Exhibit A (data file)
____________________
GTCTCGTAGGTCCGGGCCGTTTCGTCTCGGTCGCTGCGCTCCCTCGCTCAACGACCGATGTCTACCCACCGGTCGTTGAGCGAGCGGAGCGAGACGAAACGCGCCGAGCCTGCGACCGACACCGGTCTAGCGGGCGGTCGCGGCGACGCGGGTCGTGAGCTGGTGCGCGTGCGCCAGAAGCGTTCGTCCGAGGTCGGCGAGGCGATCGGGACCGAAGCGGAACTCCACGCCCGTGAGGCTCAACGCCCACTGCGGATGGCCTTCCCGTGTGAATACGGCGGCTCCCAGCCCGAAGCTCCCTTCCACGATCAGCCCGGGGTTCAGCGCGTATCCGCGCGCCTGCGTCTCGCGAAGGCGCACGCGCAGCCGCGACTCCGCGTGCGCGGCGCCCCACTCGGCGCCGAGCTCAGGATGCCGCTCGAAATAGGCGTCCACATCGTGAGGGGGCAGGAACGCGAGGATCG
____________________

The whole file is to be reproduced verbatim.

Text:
GTCTCGTAGGTCCGGGCCGTTTCGTCTCGGTCGCTGCGCTCCCTCGCTCAACGACCGATGTCTACCCACCGGTCGTTGAGCGAGCGGAGCGAGACGAAACGCGCCGAGCCTGCGACCGACACCGGTCTAGCGGGCGGTCGCGGCGACGCGGGTCGTGAGCTGGTGCGCGTGCGCCAGAAGCGTTCGTCCGAGGTCGGCGAGGCGATCGGGACCGAAGCGGAACTCCACGCCCGTGAGGCTCAACGCCCACTGCGGATGGCCTTCCCGTGTGAATACGGCGGCTCCCAGCCCGAAGCTCCCTTCCACGATCAGCCCGGGGTTCAGCGCGTATCCGCGCGCCTGCGTCTCGCGAAGGCGCACGCGCAGCCGCGACTCCGCGTGCGCGGCGCCCCACTCGGCGCCGAGCTCAGGATGCCGCTCGAAATAGGCGTCCACATCGTGAGGGGGCAGGAACGCGAGGATCG